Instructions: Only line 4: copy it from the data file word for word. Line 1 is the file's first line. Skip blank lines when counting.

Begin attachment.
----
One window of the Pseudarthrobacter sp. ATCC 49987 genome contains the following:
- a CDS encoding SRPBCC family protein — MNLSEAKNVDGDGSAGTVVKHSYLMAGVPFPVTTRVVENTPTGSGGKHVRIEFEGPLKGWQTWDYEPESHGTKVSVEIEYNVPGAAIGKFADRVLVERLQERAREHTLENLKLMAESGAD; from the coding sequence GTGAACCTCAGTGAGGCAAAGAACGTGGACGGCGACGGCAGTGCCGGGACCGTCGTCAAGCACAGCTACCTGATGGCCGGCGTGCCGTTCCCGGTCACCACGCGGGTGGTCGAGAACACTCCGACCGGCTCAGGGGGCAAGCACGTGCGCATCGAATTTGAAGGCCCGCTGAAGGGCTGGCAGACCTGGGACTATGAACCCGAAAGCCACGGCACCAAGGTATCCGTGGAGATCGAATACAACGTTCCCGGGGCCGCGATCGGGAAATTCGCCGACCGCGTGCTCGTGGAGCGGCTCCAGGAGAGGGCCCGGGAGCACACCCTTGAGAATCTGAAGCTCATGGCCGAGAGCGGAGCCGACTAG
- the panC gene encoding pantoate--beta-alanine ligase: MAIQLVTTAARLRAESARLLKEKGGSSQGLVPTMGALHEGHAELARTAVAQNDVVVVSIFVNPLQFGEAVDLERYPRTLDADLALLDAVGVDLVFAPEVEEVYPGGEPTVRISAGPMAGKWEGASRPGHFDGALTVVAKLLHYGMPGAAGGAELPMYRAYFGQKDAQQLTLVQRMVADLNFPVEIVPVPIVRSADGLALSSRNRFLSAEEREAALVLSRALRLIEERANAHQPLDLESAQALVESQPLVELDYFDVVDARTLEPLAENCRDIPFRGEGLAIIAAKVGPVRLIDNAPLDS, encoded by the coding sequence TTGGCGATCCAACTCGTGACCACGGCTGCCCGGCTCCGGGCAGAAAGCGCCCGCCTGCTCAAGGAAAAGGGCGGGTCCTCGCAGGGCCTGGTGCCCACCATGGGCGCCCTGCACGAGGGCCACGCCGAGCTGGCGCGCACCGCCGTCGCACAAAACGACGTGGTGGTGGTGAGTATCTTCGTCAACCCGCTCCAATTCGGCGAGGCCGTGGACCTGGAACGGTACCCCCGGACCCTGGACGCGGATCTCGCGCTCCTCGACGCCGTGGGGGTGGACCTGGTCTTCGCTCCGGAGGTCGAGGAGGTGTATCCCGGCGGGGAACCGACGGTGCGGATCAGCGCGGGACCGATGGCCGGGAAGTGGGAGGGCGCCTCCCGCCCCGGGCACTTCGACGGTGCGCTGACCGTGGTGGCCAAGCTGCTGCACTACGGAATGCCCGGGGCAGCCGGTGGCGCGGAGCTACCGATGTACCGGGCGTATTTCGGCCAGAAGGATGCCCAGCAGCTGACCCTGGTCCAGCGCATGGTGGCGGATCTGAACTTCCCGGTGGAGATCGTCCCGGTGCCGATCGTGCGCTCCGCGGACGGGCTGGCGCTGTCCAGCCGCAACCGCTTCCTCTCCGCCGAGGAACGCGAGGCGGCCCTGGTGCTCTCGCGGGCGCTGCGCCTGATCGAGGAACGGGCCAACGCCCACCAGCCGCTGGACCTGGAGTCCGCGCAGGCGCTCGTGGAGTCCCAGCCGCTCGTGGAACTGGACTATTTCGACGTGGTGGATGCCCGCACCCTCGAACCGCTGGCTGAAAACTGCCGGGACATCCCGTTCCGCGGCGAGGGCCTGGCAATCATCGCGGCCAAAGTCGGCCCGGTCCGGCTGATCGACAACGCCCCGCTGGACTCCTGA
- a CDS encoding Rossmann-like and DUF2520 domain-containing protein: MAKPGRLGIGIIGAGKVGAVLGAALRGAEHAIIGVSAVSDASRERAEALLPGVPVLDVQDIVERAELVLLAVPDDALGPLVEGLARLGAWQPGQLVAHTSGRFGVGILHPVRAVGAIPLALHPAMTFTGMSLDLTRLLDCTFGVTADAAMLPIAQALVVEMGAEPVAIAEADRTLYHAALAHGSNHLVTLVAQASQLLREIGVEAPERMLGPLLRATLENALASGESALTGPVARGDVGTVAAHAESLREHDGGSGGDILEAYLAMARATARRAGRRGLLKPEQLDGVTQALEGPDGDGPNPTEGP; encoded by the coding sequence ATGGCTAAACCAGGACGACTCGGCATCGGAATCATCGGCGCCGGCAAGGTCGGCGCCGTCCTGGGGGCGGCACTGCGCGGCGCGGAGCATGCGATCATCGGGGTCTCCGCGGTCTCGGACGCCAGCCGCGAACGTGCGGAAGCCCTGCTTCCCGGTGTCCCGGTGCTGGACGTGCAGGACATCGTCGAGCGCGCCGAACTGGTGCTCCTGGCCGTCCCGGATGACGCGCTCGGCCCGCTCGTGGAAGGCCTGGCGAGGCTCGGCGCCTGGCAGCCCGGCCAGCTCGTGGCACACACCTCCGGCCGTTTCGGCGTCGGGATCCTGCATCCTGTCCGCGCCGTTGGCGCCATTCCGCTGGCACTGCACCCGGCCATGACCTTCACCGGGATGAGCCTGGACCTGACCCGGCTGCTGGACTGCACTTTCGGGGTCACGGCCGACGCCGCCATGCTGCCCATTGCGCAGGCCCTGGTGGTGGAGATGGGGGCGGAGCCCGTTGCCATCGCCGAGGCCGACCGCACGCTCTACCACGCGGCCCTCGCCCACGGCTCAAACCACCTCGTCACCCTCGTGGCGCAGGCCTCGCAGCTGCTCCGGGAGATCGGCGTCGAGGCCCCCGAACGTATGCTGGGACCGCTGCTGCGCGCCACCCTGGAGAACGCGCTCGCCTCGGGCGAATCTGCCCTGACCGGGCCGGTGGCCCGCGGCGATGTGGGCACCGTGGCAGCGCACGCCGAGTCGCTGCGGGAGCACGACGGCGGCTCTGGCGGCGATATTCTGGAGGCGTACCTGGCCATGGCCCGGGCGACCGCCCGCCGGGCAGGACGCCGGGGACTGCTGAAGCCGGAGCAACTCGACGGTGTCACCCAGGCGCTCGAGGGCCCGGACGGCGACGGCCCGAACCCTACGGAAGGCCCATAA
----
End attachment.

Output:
- a CDS encoding Rossmann-like and DUF2520 domain-containing protein: MAKPGRLGIGIIGAGKVGAVLGAALRGAEHAIIGVSAVSDASRERAEALLPGVPVLDVQDIVERAELVLLAVPDDALGPLVEGLARLGAWQPGQLVAHTSGRFGVGILHPVRAVGAIPLALHPAMTFTGMSLDLTRLLDCTFGVTADAAMLPIAQALVVEMGAEPVAIAEADRTLYHAALAHGSNHLVTLVAQASQLLREIGVEAPERMLGPLLRATLENALASGESALTGPVARGDVGTVAAHAESLREHDGGSGGDILEAYLAMARATARRAGRRGLLKPEQLDGVTQALEGPDGDGPNPTEGP; encoded by the coding sequence ATGGCTAAACCAGGACGACTCGGCATCGGAATCATCGGCGCCGGCAAGGTCGGCGCCGTCCTGGGGGCGGCACTGCGCGGCGCGGAGCATGCGATCATCGGGGTCTCCGCGGTCTCGGACGCCAGCCGCGAACGTGCGGAAGCCCTGCTTCCCGGTGTCCCGGTGCTGGACGTGCAGGACATCGTCGAGCGCGCCGAACTGGTGCTCCTGGCCGTCCCGGATGACGCGCTCGGCCCGCTCGTGGAAGGCCTGGCGAGGCTCGGCGCCTGGCAGCCCGGCCAGCTCGTGGCACACACCTCCGGCCGTTTCGGCGTCGGGATCCTGCATCCTGTCCGCGCCGTTGGCGCCATTCCGCTGGCACTGCACCCGGCCATGACCTTCACCGGGATGAGCCTGGACCTGACCCGGCTGCTGGACTGCACTTTCGGGGTCACGGCCGACGCCGCCATGCTGCCCATTGCGCAGGCCCTGGTGGTGGAGATGGGGGCGGAGCCCGTTGCCATCGCCGAGGCCGACCGCACGCTCTACCACGCGGCCCTCGCCCACGGCTCAAACCACCTCGTCACCCTCGTGGCGCAGGCCTCGCAGCTGCTCCGGGAGATCGGCGTCGAGGCCCCCGAACGTATGCTGGGACCGCTGCTGCGCGCCACCCTGGAGAACGCGCTCGCCTCGGGCGAATCTGCCCTGACCGGGCCGGTGGCCCGCGGCGATGTGGGCACCGTGGCAGCGCACGCCGAGTCGCTGCGGGAGCACGACGGCGGCTCTGGCGGCGATATTCTGGAGGCGTACCTGGCCATGGCCCGGGCGACCGCCCGCCGGGCAGGACGCCGGGGACTGCTGAAGCCGGAGCAACTCGACGGTGTCACCCAGGCGCTCGAGGGCCCGGACGGCGACGGCCCGAACCCTACGGAAGGCCCATAA